One of the possible solutions to the problem that could be applied to utilize Swedish or Danish, or German SAR fleet and assets, however this would require significant expenditure, paid in Euro or Swedish Krona. Secondly, Polish reputation in the international arena, already damaged by lack of serious approach towards the helicopter procurement (canceling the negotiation with Airbus and creating a single source procurement procedure involving the same contractors after one year, on grounds which are potentially of political nature), is going to face further deterioration, with Warsaw not being able to maintain its SAR assets.

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Finally, lack of the SAR assets would mean that shipowners will probably wonder whether they should use the Polish ports or sail towards their German counterparts instead, in order to avoid risking the lives of their sailors. Maritime traffic within the Polish ports has been on the rise recently, however, should any risk exist for the crew, the shipowners will become hesitant, especially in the autumn and winter seasons, when chances of surviving a longer period in the waters of the Baltic Sea are close to zero.

Still, the latest steps undertaken by the Polish government seem to suggest that the problem is not being disregarded, and that the authorities are aware of is.

As Dziennik Zbrojny recently noted, within the canceled tender, 8 helicopters were to be received by the Polish 7th Special Operations Squadron, and 13 were to come in SAR/CSAR variant which would be operated by both the CSAR component of the air force, as well as the SAR unit of the Polish Navy.

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Image Credit: Wojciech Mazurkiewicz

Salva

MQ-8B drone used as a laser designator platform for a MH-60S helicopter’s Hellfire missile shot

U.S. Navy MQ-8B UAS (unmanned air system) was used as a laser designator platform for a MH-60S Seahawk to fire a Hellfire missile.

Helicopter Sea Combat Squadron (HSC) 23 is a Coronado-based expeditionary squadron under Commander, Helicopter Sea Combat Wing Pacific. It is the first squadron to deploy a MH-60S Seahawk and MQ-8B Fire Scout composite detachment aboard Independence class littoral combat ship USS Coronado (LCS 4).

On Sept. 14, an MQ-8B Fire Scout launched from NAS Point Mugu performed “buddy lasing” for an MH-60S helicopter with HSC-23 launched from NAS North Island.

Indeed, during a test, the Fire Scout drone detected a dynamic target, moving at approximately 10-15 knots inside the live-fire range off the coast of Point Mugu and transmitted its location to the MH-60S.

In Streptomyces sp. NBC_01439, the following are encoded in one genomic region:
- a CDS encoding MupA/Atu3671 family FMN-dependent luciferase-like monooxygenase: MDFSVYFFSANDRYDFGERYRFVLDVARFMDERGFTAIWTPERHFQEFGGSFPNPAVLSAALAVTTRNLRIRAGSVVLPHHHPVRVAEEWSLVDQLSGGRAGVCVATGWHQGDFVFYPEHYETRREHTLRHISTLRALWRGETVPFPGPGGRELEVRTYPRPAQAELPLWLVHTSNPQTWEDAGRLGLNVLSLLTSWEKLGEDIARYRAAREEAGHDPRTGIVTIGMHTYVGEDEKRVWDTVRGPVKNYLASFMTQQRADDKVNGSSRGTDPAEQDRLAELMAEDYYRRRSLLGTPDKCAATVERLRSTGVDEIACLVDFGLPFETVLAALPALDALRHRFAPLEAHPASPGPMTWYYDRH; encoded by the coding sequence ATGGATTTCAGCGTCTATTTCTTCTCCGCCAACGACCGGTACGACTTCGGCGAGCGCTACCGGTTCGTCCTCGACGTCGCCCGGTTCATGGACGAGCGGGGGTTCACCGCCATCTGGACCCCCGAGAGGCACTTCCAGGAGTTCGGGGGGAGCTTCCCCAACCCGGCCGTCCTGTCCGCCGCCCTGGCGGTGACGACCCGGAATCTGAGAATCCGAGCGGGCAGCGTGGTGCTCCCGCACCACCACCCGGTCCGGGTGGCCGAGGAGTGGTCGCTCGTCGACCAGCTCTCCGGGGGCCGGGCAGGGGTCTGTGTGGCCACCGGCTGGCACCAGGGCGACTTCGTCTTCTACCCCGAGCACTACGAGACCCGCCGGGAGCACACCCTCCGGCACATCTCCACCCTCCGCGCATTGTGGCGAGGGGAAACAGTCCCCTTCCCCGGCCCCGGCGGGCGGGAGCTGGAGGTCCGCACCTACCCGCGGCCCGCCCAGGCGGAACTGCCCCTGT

Once all target requirements were met, the Fire Scout lased the target while the MH-60S moved forward and into position to successfully fire an AGM-114N Hellfire missile against the “slow mover.”

“It was awesome to see the MQ-8B and MH-60S tactics and procedures being used in conjunction with each other for the first time,” said Lt. Cdr. Thanh Nguyen, one of the MH-60S pilots who participated in the exercise, in a U.S. Navy release. “We were able to validate the Fire Scout’s ability to find and designate a target, which greatly expands the lethal range of the MH-60S while keeping air crews out of harm’s way.”

The U.S. Navy considers the use of the “hunter-killer” team in future deployments a game-changer as it greatly expands the range and effectiveness of the MH-60S while keeping the helicopter out of harm’s way.

The Fire Scout has been already used in Afghanistan, off Africa (during anti-piracy ops) and during the air war in Libya: one MQ-8B drone copter was shot down during an ISR mission in support of NATO’s Operation Unified Protector.

150501-N-VO234-059 SOUTH CHINA SEA (May 1, 2015) An MQ-8B Fire Scout unmanned aircraft system from Helicopter Maritime Strike Squadron (HSM) 35 performs ground turns aboard the littoral combat ship USS Fort Worth (LCS 3).  Fort Worth is on a 16-month rotational deployment in support of the Indo-Asia-Pacific Rebalance. (U.S. Navy photo by Mass Communication Specialist 2nd Class Conor Minto/Released)

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SOUTH CHINA SEA (May 1, 2015) An MQ-8B Fire Scout unmanned aircraft system from Helicopter Maritime Strike Squadron (HSM) 35 performs ground turns aboard the littoral combat ship USS Fort Worth (LCS 3). Fort Worth is on a 16-month rotational deployment in support of the Indo-Asia-Pacific Rebalance. (U.S. Navy photo by Mass Communication Specialist 2nd Class Conor Minto/Released)

Top image (showing an MH-60R) credit: U.S. Navy